One study done measured phytoestrogen levels of different foods, and while some vegetables had an order of magnitude greater than others, soy itself has 10,000 units per gram, rather than 4 or 5 hundred like other potent vegetables.  (I just spent a half hour looking– I know it’s on ScienceDirect– I’m sorry!)  Soy is the number one food you want to avoid if you have PCOS.

3)        Legumes, nuts, and seeds also act as phytoestrogens.

4)        Don’t eat dairy.   Pregnant cows produce a protein that inhibits testosterone blocking within our own systems, such that dairy is the most androgenic food out there.  Don’t eat dairy if you have PCOS or if you are worried about your androgen levels at all, especially if you want to decrease your acne.  I mean it.  Dairy also has a significant insulin response, which can irritate acne and PCOS.


Other foods have less dramatic impacts but may be important to consider for hypersensitive PCOS patients.  My hormone levels probably wouldn’t be all that different if I ate a more varied diet, but because I am so careful to avoid androgenic and phytoestrogenic foods, I have managed to get my acne under pretty good control while I begin playing with clinical methods of treating my PCOS.   I seem to be quite sensitive, so it’s definitely worth a shot if you think you are.


5)        Factory farmed meat is injected with Bovine Growth Hormone, which can increase insulin-like growth factor 1 in humans.  This is bad.  Other hormones such as estrogen and testosterone are approved by the FDA for injection into the animals via an earpiece each animal is implanted with at birth.  The FDA claims that even with supplementation the animal’s hormonal profile falls within normal ranges, but I’m skeptical.   Aside from noticing that my acne gets worse whenever I eat meat, chicken, or any other farmed animal (not fish), I also noticed that while in Taiwan I rarely got new cysts, except for one day I ate hamburger meat from Costco.  I don’t know if they put anything nefarious in the meat, but I had volcanoes all over my face the next morning.  It’s also possible that natural levels of hormones in all meat affect me just as much as the factory-farmed sort.  I haven’t done any experiments to check.

6)        Cruciferous vegetables.  These veggies not only act as goitrogens and can decrease thyroid functioning when eaten raw, but they also promote the activity of cytochrome P450 enzyme CYP1A2.  This enzyme resides mostly in the liver and is responsible for clearing estrogen out of the system.  People often say that “excessive consumption” of cruciferous vegetables should be avoided, but that didn’t stop me from eating a pound or two raw per day.  It was hard not too, considering how limited my own diet is  (I eat primarily vegetables and fish, and wild game when I can get my hands on it).  In any case, my estrogen levels have continued to plummet over the last year, despite putting on a bit of weight, and I think this might have something to do with it.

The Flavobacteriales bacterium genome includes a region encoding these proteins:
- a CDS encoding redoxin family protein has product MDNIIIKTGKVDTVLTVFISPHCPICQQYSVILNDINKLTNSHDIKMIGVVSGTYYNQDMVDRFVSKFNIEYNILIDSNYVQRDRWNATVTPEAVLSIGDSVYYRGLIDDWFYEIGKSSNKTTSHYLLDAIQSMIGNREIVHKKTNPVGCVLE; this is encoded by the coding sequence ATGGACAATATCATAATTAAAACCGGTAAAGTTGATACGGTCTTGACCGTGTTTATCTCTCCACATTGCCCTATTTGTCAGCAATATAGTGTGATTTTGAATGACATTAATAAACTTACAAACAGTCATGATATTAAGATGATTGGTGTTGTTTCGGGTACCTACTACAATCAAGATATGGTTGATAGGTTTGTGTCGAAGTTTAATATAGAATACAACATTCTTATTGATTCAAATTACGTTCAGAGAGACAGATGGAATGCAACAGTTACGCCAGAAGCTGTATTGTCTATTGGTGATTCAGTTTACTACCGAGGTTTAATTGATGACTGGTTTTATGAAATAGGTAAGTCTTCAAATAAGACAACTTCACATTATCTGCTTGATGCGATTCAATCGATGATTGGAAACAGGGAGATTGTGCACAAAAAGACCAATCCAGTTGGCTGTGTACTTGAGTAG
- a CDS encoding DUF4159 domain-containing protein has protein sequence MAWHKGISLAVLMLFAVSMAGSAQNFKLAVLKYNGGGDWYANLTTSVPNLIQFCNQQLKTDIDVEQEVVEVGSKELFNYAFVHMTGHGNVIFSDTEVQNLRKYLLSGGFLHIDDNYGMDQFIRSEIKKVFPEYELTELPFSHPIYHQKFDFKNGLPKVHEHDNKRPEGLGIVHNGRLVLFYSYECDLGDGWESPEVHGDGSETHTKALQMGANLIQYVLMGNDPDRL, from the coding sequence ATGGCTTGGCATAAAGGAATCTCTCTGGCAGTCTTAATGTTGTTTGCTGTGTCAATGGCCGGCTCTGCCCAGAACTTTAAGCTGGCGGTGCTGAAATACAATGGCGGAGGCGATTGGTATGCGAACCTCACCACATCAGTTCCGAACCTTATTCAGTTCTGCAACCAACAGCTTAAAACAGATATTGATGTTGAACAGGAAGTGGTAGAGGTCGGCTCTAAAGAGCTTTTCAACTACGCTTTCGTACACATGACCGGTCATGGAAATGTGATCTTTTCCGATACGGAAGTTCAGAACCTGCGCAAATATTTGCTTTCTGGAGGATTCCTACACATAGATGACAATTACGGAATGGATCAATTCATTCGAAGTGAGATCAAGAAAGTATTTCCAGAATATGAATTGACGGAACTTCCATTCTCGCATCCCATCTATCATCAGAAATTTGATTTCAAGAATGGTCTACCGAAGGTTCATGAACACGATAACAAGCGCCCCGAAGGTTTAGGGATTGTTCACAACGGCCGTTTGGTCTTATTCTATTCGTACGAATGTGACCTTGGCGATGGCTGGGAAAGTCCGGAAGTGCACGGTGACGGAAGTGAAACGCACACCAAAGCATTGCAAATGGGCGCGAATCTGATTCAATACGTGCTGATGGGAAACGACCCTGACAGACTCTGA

The one food that has been found to reverse this “on” effect on cytochrome P450 enzyme CYP1A2 of cruciferous vegetables in the liver is grapefruit.  This is well documented in the medical literature.  Grapefruit is the only food that promotes estrogenic activity without acting as a phytoestrogen, so far as I can tell.   Be careful since this enzyme also inhibits the processing of a wide variety of drugs, but if you’re low on estrogen, don’t eat soy, eat grapefruit.

7)  Experiment with low carbohydrate (fructose!) and high carbohydrate diets.   Carbohydrate elicits a greater leptin response than fat.  Leptin is the hormone responsible for signalling to the hypothalamus that the body is sufficiently fed.  Without leptin, the body feels very hungry and might think it is living in a time of starvation.  This is one of the primary causes of amenorrhea and PCOS, presumably, as I described above.  That said, if you are a thin PCOS patient and are not insulin resistant, you might want to try eating a high carbohydrate (Safe starch!  Potato, taro, sweet potato, yam, white rice!) diet.  If you are an overweight PCOS patient, you probably want to eat a lower carbohydrate (again, most importantly, fructose) diet to limit insulin in your body as much as possible.

This past fall I experimented with higher carbohydrate diets.  I experienced greater vaginal discharge and sex drive when I ate a higher carbohydrate diet.  However, there were legumes involved in this diet, so there are too many variables to draw proper conclusions.  I remember one night in particular in which I ate a lot of potatoes, and I felt great,  wanting-to-skip-down-the-hall-to-my-room-every-thirty-minutes aroused, hah, for the rest of the next day.  But that’s all I’ve got so far as anecdotes go.

8) Experiment with fasting.  Fasting decreases leptin levels.  If you are overweight, intermittent fasting can really help you increase your insulin sensitivity and lose weight.  It can help you decrease testosterone.  Yet if you are thin, fasting might further convince your body that you are starving.  I really love to fast, but I have begun experimenting with addressing my hunger immediately.  Unfortunately I have nothing concrete to report on this point: it’s too soon to tell.